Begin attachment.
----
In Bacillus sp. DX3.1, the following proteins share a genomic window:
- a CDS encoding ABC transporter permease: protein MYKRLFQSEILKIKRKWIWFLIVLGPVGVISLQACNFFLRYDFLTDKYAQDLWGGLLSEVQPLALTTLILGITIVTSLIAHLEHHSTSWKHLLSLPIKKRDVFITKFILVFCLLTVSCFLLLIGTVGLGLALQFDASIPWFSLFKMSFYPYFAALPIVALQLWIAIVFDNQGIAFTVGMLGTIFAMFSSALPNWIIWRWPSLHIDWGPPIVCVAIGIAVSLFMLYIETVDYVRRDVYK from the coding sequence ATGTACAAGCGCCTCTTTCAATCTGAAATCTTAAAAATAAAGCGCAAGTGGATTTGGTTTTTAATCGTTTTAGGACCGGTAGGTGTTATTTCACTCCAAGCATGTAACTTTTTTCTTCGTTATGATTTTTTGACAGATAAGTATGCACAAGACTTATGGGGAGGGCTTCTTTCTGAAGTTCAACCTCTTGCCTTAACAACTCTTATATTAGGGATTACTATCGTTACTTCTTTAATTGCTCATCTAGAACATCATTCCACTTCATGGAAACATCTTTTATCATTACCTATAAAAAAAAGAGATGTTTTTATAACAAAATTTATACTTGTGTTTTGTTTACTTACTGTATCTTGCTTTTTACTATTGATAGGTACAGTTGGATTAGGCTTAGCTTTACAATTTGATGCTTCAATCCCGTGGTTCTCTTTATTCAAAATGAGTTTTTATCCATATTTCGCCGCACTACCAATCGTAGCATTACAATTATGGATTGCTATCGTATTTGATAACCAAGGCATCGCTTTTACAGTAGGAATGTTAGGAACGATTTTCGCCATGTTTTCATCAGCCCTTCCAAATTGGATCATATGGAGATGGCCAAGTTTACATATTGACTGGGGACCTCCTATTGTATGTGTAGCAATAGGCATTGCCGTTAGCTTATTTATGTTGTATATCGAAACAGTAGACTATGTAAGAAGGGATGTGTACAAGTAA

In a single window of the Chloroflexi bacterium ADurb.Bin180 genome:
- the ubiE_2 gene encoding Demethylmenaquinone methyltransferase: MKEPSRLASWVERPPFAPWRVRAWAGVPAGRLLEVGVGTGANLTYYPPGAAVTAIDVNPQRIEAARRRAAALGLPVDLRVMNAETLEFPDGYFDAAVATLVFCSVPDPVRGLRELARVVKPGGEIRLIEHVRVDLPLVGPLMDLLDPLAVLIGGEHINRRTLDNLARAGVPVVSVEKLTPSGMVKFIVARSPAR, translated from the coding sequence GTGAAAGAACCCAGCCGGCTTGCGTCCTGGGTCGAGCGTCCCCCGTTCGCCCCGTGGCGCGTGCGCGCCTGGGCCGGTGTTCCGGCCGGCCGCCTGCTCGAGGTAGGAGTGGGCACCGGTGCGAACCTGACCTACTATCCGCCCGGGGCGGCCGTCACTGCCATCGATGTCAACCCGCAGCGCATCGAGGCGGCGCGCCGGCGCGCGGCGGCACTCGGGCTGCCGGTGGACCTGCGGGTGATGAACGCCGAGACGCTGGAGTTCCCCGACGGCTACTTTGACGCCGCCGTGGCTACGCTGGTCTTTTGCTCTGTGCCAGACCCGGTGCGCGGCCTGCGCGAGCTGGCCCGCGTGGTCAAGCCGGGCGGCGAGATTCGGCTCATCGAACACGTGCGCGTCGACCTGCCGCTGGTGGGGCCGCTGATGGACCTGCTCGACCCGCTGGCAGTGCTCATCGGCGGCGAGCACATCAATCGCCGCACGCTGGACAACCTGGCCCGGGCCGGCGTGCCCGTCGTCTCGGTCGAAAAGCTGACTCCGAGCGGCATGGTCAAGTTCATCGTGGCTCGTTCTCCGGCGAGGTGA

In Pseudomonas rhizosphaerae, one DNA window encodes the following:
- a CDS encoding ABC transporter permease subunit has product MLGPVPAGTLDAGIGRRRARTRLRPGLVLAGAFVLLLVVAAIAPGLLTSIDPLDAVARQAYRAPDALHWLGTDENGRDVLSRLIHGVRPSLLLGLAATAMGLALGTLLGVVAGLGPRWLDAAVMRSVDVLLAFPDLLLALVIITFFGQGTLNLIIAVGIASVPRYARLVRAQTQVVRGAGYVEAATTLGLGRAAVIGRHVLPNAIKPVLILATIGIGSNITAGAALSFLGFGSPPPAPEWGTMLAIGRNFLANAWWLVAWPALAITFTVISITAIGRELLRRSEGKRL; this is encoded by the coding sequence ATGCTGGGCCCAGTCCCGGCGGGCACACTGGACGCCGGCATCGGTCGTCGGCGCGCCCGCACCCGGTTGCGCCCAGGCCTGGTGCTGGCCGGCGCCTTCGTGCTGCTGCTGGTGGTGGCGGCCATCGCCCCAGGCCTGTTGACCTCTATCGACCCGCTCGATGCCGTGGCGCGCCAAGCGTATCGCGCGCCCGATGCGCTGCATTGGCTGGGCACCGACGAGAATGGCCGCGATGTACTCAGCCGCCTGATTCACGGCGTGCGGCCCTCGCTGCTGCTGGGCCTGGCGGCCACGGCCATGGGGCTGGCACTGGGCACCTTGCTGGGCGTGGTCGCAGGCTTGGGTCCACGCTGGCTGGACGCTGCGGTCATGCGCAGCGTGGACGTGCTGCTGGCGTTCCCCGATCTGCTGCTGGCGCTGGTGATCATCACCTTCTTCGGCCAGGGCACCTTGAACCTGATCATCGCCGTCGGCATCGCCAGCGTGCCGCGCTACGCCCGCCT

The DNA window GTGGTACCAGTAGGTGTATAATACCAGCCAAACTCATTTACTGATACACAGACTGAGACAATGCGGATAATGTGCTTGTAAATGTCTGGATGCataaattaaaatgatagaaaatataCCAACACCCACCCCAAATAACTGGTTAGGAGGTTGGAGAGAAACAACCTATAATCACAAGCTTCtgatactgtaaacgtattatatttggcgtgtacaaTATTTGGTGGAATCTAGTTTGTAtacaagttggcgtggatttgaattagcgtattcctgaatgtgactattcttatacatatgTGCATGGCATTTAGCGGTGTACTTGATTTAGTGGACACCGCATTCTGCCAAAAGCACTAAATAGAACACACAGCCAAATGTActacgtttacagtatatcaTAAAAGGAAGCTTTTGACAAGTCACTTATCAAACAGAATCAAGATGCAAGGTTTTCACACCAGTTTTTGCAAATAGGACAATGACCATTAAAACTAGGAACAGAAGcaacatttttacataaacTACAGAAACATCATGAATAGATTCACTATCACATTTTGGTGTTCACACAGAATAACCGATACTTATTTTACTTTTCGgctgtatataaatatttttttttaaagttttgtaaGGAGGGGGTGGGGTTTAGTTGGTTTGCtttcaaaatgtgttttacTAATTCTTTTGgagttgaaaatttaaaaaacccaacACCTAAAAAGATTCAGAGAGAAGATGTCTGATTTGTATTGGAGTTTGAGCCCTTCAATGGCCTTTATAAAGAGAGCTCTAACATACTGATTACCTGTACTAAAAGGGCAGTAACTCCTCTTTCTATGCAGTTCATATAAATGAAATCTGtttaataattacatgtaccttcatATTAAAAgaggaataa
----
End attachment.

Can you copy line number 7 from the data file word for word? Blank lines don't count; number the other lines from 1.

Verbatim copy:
The DNA window GTGGTACCAGTAGGTGTATAATACCAGCCAAACTCATTTACTGATACACAGACTGAGACAATGCGGATAATGTGCTTGTAAATGTCTGGATGCataaattaaaatgatagaaaatataCCAACACCCACCCCAAATAACTGGTTAGGAGGTTGGAGAGAAACAACCTATAATCACAAGCTTCtgatactgtaaacgtattatatttggcgtgtacaaTATTTGGTGGAATCTAGTTTGTAtacaagttggcgtggatttgaattagcgtattcctgaatgtgactattcttatacatatgTGCATGGCATTTAGCGGTGTACTTGATTTAGTGGACACCGCATTCTGCCAAAAGCACTAAATAGAACACACAGCCAAATGTActacgtttacagtatatcaTAAAAGGAAGCTTTTGACAAGTCACTTATCAAACAGAATCAAGATGCAAGGTTTTCACACCAGTTTTTGCAAATAGGACAATGACCATTAAAACTAGGAACAGAAGcaacatttttacataaacTACAGAAACATCATGAATAGATTCACTATCACATTTTGGTGTTCACACAGAATAACCGATACTTATTTTACTTTTCGgctgtatataaatatttttttttaaagttttgtaaGGAGGGGGTGGGGTTTAGTTGGTTTGCtttcaaaatgtgttttacTAATTCTTTTGgagttgaaaatttaaaaaacccaacACCTAAAAAGATTCAGAGAGAAGATGTCTGATTTGTATTGGAGTTTGAGCCCTTCAATGGCCTTTATAAAGAGAGCTCTAACATACTGATTACCTGTACTAAAAGGGCAGTAACTCCTCTTTCTATGCAGTTCATATAAATGAAATCTGtttaataattacatgtaccttcatATTAAAAgaggaataa